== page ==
Board hears report on driver's education program
The Idaho Transportation Board took advantage of a day-long workshop before its monthly meeting last week to become better acquainted with a number of the departments current projects.
Meeting Thursday (Oct. 7) at Headquarters board members learned about the driver education program, administered by the Department of Education. Driver education is required for anyone under 17 years of age who is applying for an Idaho drivers license.
The Department of Education provides approved courses through commercial and public schools. Idaho school districts offer driver training programs in cooperation with the Department of Education. The courses are open to all Idaho residents between the ages of 14 1/2 and 21 years of age, even if they are not public school students. At age 15, students may get a license if they complete the education and the Graduated Driver Licensing law requirements.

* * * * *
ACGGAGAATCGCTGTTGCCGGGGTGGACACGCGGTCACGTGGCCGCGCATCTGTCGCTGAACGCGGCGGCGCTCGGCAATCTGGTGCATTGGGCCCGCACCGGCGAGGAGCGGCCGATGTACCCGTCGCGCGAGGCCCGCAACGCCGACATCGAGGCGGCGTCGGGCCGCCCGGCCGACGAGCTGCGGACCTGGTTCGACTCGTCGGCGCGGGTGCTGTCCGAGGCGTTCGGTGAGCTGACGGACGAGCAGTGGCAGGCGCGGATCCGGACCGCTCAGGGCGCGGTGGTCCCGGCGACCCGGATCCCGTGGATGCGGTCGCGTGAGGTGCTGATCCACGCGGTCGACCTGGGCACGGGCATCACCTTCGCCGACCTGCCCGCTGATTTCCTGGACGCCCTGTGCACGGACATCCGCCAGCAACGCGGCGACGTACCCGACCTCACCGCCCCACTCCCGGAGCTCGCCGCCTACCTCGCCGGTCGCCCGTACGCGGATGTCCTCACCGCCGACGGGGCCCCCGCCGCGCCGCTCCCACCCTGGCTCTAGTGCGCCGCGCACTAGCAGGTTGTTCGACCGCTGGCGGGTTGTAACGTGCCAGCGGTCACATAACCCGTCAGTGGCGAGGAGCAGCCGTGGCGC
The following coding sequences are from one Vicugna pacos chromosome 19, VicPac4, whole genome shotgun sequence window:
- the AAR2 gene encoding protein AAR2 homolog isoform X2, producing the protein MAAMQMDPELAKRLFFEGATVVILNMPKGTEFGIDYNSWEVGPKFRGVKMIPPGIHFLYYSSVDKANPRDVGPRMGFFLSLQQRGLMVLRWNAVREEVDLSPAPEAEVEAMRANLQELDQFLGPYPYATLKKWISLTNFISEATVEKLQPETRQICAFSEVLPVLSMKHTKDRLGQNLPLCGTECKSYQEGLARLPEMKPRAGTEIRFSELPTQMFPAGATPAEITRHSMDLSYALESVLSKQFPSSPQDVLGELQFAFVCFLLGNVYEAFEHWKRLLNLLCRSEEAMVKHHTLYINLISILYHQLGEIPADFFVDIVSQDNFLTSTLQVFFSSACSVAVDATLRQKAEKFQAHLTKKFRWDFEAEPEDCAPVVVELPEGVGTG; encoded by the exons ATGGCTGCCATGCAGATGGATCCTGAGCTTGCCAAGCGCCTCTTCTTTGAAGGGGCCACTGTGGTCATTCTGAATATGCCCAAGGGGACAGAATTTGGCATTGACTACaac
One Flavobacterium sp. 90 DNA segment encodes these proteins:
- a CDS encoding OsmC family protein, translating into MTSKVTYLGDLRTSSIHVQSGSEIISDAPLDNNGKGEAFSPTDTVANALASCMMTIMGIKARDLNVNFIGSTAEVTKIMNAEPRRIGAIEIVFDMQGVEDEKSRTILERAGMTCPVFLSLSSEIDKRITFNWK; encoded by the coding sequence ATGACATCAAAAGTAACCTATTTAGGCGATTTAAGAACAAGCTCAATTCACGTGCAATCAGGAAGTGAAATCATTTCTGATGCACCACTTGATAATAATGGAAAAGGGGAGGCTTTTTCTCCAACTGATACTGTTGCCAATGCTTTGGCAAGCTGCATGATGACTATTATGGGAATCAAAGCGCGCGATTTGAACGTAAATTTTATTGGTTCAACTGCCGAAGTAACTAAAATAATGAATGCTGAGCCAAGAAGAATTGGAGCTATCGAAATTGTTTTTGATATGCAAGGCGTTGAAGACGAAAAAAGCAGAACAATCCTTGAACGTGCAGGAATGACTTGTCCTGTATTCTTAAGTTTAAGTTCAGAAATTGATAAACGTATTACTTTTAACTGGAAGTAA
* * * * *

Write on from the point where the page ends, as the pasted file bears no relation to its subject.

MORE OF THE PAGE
In FY04, 17,312 students completed driver education training, which represents 83 percent of the eligible students.
AMBER Alert Grant
AMBER, which stands for Americas Missing: Broadcast Emergency Response, was named after Amber Hagerman who was abducted and murdered in 1996. The AMBER program provides grants to states for installing DMS and Highway Advisory Radio equipment necessary to issue AMBER Alerts.
The $400,000 federal grant requires a 20 percent match of $100,000. ITD staff requested projects to replace an obsolete DMS on I-90 near Osburn and to replace obsolete signs at three locations on I-84 in District 4.
Additional Hearing Officers
Board members expressed their appreciation for the employees willingness to serve as hearings officers. It also recognized Gaye Hunsperger, who recently stepped down as a hearings officer. Hunsperger plans to retire soon and said she could not continue serving.